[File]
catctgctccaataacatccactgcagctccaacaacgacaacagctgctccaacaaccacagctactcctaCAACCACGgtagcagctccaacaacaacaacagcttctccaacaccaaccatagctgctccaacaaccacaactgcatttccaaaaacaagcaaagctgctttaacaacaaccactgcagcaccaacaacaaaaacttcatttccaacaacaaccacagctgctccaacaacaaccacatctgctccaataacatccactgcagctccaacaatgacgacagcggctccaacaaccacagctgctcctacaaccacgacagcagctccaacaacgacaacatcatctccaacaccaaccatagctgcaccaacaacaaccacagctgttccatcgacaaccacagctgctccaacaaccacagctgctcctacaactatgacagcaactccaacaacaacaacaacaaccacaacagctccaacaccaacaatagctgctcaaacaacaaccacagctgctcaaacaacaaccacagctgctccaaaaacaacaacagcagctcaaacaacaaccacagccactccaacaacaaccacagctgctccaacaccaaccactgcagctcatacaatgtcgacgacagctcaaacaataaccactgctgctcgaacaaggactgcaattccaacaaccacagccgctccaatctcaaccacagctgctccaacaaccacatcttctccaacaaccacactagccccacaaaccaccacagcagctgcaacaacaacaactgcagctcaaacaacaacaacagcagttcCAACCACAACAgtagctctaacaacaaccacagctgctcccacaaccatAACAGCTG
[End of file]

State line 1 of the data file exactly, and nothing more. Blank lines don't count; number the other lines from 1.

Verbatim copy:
catctgctccaataacatccactgcagctccaacaacgacaacagctgctccaacaaccacagctactcctaCAACCACGgtagcagctccaacaacaacaacagcttctccaacaccaaccatagctgctccaacaaccacaactgcatttccaaaaacaagcaaagctgctttaacaacaaccactgcagcaccaacaacaaaaacttcatttccaacaacaaccacagctgctccaacaacaaccacatctgctccaataacatccactgcagctccaacaatgacgacagcggctccaacaaccacagctgctcctacaaccacgacagcagctccaacaacgacaacatcatctccaacaccaaccatagctgcaccaacaacaaccacagctgttccatcgacaaccacagctgctccaacaaccacagctgctcctacaactatgacagcaactccaacaacaacaacaacaaccacaacagctccaacaccaacaatagctgctcaaacaacaaccacagctgctcaaacaacaaccacagctgctccaaaaacaacaacagcagctcaaacaacaaccacagccactccaacaacaaccacagctgctccaacaccaaccactgcagctcatacaatgtcgacgacagctcaaacaataaccactgctgctcgaacaaggactgcaattccaacaaccacagccgctccaatctcaaccacagctgctccaacaaccacatcttctccaacaaccacactagccccacaaaccaccacagcagctgcaacaacaacaactgcagctcaaacaacaacaacagcagttcCAACCACAACAgtagctctaacaacaaccacagctgctcccacaaccatAACAGCTG